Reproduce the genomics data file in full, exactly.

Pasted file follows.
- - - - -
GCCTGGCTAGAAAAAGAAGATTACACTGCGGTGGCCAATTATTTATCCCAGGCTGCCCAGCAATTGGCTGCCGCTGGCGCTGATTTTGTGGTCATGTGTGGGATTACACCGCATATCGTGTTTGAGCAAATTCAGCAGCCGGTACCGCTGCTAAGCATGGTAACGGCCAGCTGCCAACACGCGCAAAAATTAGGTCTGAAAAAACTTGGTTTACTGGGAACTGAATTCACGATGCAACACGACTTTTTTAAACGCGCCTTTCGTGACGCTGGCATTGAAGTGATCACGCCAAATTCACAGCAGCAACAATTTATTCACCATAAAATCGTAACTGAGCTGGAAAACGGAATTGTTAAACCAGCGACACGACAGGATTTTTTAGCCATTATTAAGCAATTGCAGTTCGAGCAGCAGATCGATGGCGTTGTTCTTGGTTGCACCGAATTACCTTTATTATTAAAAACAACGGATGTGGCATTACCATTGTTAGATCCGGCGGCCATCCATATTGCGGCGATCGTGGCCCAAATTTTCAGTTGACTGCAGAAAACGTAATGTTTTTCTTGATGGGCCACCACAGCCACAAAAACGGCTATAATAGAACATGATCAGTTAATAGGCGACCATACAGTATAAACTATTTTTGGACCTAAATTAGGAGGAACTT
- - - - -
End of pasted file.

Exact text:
GCCTGGCTAGAAAAAGAAGATTACACTGCGGTGGCCAATTATTTATCCCAGGCTGCCCAGCAATTGGCTGCCGCTGGCGCTGATTTTGTGGTCATGTGTGGGATTACACCGCATATCGTGTTTGAGCAAATTCAGCAGCCGGTACCGCTGCTAAGCATGGTAACGGCCAGCTGCCAACACGCGCAAAAATTAGGTCTGAAAAAACTTGGTTTACTGGGAACTGAATTCACGATGCAACACGACTTTTTTAAACGCGCCTTTCGTGACGCTGGCATTGAAGTGATCACGCCAAATTCACAGCAGCAACAATTTATTCACCATAAAATCGTAACTGAGCTGGAAAACGGAATTGTTAAACCAGCGACACGACAGGATTTTTTAGCCATTATTAAGCAATTGCAGTTCGAGCAGCAGATCGATGGCGTTGTTCTTGGTTGCACCGAATTACCTTTATTATTAAAAACAACGGATGTGGCATTACCATTGTTAGATCCGGCGGCCATCCATATTGCGGCGATCGTGGCCCAAATTTTCAGTTGACTGCAGAAAACGTAATGTTTTTCTTGATGGGCCACCACAGCCACAAAAACGGCTATAATAGAACATGATCAGTTAATAGGCGACCATACAGTATAAACTATTTTTGGACCTAAATTAGGAGGAACTT